Last night was the fourth of July. Not just any fourth of July, though. It was the one in the year 2020.
Coronavirus has held the entire world hostage. The city where I live is currently ordering a “stay at home” mandate.
We Hays’ usually gather with lots of friends and family, set up big tables filled with food and afterwards, drive somewhere big to see a patriotic firework display. But not this year. This year we would spend it with just our home family.
We lit fireworks in our front street. As we ran out of fireworks, we could hear the popping and see the sparkling from other stay at home families in our neighborhood. Katy did not want the celebration to end. Every time a firework popped in the distance, she would burst out laughing and clapping.
It was a hot night, and everyone wanted to get back inside. Everyone, except Katy. I asked her if she wanted to go for a walk to look at the fireworks scattered across the sky. She enthusiastically accepted my offer, snatched my hand and led me away. We sped along the sidewalk, and Katy would occasionally reach out and hold my hand as we did.
During our walk, I pointed out everything I could, having as normal a conversation as I would with any other person. The difference was that this was pretty close to a one way conversation broken up every now and then with Katy’s one to three word observations and statements.
“Yes,” I would reply as I extended the statement, “Fireworks pop loud, don’t they?”
I narrated things to her based on what we were stumbling upon or what sparked her interest. I tried to expand her receptive vocabulary by making observations and adding detail. After all, speech first comes receptively and then expressively. With Katy’s interest piqued, I took hold of that chance.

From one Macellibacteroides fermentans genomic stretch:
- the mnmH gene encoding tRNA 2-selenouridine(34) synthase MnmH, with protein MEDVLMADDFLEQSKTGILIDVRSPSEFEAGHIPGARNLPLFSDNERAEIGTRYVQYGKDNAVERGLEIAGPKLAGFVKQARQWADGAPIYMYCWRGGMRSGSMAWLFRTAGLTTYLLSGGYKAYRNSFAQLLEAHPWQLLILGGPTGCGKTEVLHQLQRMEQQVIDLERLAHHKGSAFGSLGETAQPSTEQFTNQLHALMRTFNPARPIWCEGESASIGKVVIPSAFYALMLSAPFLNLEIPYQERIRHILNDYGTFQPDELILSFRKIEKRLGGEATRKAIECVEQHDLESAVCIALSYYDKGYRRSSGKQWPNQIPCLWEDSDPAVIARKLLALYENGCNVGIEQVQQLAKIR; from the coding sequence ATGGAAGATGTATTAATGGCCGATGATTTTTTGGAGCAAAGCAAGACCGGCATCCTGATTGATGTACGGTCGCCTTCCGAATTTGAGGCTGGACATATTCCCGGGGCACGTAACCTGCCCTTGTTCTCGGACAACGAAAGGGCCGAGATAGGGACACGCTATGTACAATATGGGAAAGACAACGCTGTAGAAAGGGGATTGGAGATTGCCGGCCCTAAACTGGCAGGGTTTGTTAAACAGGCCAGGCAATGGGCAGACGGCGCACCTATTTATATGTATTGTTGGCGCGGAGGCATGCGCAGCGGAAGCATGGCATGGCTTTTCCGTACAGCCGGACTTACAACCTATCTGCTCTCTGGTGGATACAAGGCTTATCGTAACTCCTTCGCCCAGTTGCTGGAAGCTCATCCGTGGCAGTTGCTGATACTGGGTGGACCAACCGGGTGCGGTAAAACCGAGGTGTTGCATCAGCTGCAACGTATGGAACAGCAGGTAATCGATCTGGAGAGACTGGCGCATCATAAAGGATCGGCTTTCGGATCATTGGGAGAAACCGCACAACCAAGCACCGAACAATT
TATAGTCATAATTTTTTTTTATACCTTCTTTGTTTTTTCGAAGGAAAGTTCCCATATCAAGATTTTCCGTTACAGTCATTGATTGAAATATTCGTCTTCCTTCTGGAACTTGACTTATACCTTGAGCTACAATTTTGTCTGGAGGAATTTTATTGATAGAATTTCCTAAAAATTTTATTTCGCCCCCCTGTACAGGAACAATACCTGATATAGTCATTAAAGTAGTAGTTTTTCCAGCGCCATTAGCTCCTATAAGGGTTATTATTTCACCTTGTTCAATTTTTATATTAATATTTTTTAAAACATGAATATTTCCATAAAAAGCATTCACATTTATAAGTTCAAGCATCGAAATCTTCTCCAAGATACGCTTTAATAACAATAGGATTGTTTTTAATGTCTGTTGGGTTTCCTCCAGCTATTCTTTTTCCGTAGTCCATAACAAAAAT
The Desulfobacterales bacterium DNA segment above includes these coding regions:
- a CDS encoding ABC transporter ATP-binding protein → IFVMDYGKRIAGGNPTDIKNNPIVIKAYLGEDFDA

I connected abstract concepts to real life.
“Look Katy! I see a floating lantern up there! I’ve never seen one in real life! They’re like the ones in Rapunzel!”
I reinforced reading environmental print.
“Oh, stop! Look down! See this circle? Do you know what it says?” I would ask her as I pointed out to a sewer drain.
“Water!” Katy would read.
“Yes! That’s where the water drains to. It’s underground!”
I emphasized geographic information by making her notice the street signs. I explained that every street had a name and would point out to her what street we were on as we walked.
I worked with numbers as we discovered that every mailbox on the street had a different number and showed how that number matched the house that it belonged to.
I worked on social skills and safety every time we hit a corner. As we were getting ready to cross, I explained to her how it was important to stop, look both ways twice and cross only when there were no cars to be seen. Whenever we came across a crosswalk with lights, I taught her what the symbols meant, how they worked and how she could use it.
I’m starting to believe that learning comes best through casual, relational conversations. It gives the context its meaning. It gives information a practical and executable use. If we can just take a hold of teachable moments and seize opportunities to reach our children at their level while using their interest as the wind behind their sail, little by little, we will travel far.